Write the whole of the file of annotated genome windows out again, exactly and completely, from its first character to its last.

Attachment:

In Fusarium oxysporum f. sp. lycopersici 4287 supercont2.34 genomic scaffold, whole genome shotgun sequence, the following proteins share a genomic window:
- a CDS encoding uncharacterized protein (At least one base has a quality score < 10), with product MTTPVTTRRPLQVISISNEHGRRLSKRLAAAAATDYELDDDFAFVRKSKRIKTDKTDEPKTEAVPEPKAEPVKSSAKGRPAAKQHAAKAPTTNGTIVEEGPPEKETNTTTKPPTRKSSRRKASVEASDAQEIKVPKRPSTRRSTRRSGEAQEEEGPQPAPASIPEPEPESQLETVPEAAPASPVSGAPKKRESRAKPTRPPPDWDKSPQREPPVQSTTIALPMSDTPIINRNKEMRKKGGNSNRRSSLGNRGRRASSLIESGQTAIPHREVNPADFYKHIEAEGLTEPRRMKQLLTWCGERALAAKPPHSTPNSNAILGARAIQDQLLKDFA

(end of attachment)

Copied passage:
In Fusarium oxysporum f. sp. lycopersici 4287 supercont2.34 genomic scaffold, whole genome shotgun sequence, the following proteins share a genomic window:
- a CDS encoding uncharacterized protein (At least one base has a quality score < 10), with product MTTPVTTRRPLQVISISNEHGRRLSKRLAAAAATDYELDDDFAFVRKSKRIKTDKTDEPKTEAVPEPKAEPVKSSAKGRPAAKQHAAKAPTTNGTIVEEGPPEKETNTTTKPPTRKSSRRKASVEASDAQEIKVPKRPSTRRSTRRSGEAQEEEGPQPAPASIPEPEPESQLETVPEAAPASPVSGAPKKRESRAKPTRPPPDWDKSPQREPPVQSTTIALPMSDTPIINRNKEMRKKGGNSNRRSSLGNRGRRASSLIESGQTAIPHREVNPADFYKHIEAEGLTEPRRMKQLLTWCGERALAAKPPHSTPNSNAILGARAIQDQLLKDFA